the reggio approach
Skip this Video
Download Presentation
The Reggio Approach

Loading in 2 Seconds...

play fullscreen
1 / 14

The Reggio Approach - PowerPoint PPT Presentation

  • Uploaded on

The Reggio Approach. What is it and how does it affect what is happening at Brefne?. Reggio Emilia. A city in North Italy that is renowned worldwide for its high quality pre-school education.

I am the owner, or an agent authorized to act on behalf of the owner, of the copyrighted work described.
Download Presentation

PowerPoint Slideshow about 'The Reggio Approach' - lundy

An Image/Link below is provided (as is) to download presentation

Download Policy: Content on the Website is provided to you AS IS for your information and personal use and may not be sold / licensed / shared on other websites without getting consent from its author.While downloading, if for some reason you are not able to download a presentation, the publisher may have deleted the file from their server.

- - - - - - - - - - - - - - - - - - - - - - - - - - E N D - - - - - - - - - - - - - - - - - - - - - - - - - -
Presentation Transcript
the reggio approach

The Reggio Approach

What is it and how does it affect what is happening at Brefne?

reggio emilia
Reggio Emilia
  • A city in North Italy that is renowned worldwide for its high quality pre-school education.
  • Pre-schools which were built by the people for the people after the area was devastated in the second world war.
  • Strong sense of community ownership of the schools
  • In Reggio Emilia the traditional image of a teacher giving knowledge to children was challenged
  • Children were not seen as empty vessels for the teacher to fill but as competent individuals who already possess a depth of knowledge
  • .Children are encouraged to explore their own creativity. They are not given adult images to colour in or to add detail to. They are given a rich variety of tools, materials and experiences and are encouraged to use these to create their own individual pieces of work.
  • The teacher is not the one who makes all the decisions. The curriculum is based on the interests of the children.
  • Staff use photographs and document what the children say. This helps identify the children’s interests and the learning taking place.
what about brefne
What about Brefne
  • Here at Brefne we are involved in a two year project with schools in Spain and Sweden to explore this approach in our own school.
  • We receive funding to allow the staff to meet up in each others countries and learn from each other.
  • We are trying to use some of the ideas from Reggio to create a rich learning experience for our children.
an autumn walk

An autumn walk

J and his daddy went for an autumn walk in the grounds of Belfast Castle. He brought back conkers to show everyone. We decided we would all go for an autumn walk around the nursery and see what we could find.


The children went into the quiet room in groups and Mrs Anderson showed them some things that she had found when she went on an autumn walk.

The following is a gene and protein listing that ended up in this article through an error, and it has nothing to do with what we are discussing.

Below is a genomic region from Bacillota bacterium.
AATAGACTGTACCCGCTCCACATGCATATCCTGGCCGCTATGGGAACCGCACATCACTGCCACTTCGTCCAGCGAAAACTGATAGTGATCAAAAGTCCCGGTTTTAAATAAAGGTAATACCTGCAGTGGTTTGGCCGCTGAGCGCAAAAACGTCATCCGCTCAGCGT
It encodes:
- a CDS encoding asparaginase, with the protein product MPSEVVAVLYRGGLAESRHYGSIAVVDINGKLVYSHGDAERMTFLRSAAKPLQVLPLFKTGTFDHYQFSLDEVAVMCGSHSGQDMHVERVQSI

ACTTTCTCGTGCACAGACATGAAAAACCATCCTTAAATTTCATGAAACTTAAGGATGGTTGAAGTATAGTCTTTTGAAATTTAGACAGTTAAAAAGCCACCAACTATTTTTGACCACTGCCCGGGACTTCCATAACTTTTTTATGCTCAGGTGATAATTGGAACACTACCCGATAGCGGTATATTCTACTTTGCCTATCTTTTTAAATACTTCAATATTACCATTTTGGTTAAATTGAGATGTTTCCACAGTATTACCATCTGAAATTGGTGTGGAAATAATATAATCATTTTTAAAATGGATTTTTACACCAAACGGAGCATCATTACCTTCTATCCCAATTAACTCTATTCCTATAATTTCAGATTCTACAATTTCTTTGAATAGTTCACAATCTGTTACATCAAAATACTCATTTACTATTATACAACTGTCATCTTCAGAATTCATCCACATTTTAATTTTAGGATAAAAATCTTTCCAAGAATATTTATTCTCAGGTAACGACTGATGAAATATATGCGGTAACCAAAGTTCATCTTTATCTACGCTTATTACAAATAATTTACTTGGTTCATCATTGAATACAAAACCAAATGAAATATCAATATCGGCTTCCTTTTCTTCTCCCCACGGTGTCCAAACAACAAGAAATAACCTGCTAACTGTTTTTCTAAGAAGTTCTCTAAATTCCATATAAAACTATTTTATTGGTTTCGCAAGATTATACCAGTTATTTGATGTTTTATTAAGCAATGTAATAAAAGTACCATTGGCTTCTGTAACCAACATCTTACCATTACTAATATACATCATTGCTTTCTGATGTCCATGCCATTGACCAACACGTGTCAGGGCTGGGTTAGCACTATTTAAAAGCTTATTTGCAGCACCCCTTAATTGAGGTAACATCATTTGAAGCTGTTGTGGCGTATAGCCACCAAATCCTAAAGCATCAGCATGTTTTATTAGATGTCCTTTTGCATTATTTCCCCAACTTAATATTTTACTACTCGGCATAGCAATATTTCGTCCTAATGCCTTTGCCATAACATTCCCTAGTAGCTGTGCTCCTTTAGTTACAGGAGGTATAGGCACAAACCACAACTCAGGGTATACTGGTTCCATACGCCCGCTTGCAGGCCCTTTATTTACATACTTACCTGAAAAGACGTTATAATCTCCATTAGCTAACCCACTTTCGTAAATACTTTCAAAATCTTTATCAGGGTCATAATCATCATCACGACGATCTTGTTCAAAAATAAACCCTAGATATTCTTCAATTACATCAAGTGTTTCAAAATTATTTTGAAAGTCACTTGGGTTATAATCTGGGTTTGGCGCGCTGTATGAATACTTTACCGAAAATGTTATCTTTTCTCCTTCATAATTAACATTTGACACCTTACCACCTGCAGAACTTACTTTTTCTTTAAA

E. We need to bring a bag to put things in.

Acorns fall and twigs fall

down in autumn..

The children were asked about autumn to see how much they already knew. What is autumn? When is it? What happens in autumn? What makes it happen? Where are good places to go for an autumn walk? What might we see? What rules do we need to keep us safe on an autumn walk? We write down what the children say as this helps us to see what they already know and what they want to learn.

what next
What next?

Most of the children had an idea that in autumn leaves fall off the trees. So we set off outside to see if we could see if this was happening.


We used our autumn treasures in different parts of the nursery.

C watched H and then she made a tree as well.

Children learn from each other and build on each other’s ideas.

H made an autumn tree in the playdough.


J and his daddy brought in lots of conkers from their autumn walk.

We tried rolling them in paint to see what happens.

what about the leaves
What about the leaves?

We had lots of leaves of different shapes and sizes so we talked about what we could do with them. As adults we could decide what the children should do with their findings. We could have made 26 identical trees- but our children are not identical. They have their own views and ideas. We don’t want our children to feel that they must make an end-product that is pleasing to the adults. We value their individual abilities. We want them to experiment, to make mistakes, to have experiences, to learn.


R. I think we could paint the leaves. This one has lots of leaves.

B. I found a big leaf. It’s nearly all red with a bit of green. I could put paint on it.


J had brought in a really big leaf that he found in Botanic Gardens.

E. We could put paint on the leaves and then we could get paper and we could press the leaves down and make a pattern. Then we could break the twigs off and make something with them.


An adult looking at the final result may not see anything very special- but that is because they are unaware of the hours of “work” and the learning experiences that went into making it.

Some of the children wanted to add circles to our autumn picture. It was not what I thought they would do but it showed independence and ability to make choices.

what can you do
What can you do?
  • We feel that you, as parents are vitally important in your child’s education.
  • read the magazines and notes and know what is going on
  • come into school and look at the displays
  • spend time in the classroom
  • encourage your child to share his or her interests with us
  • share your skills and talents
  • tell us what you would like.
  • Be part of our school community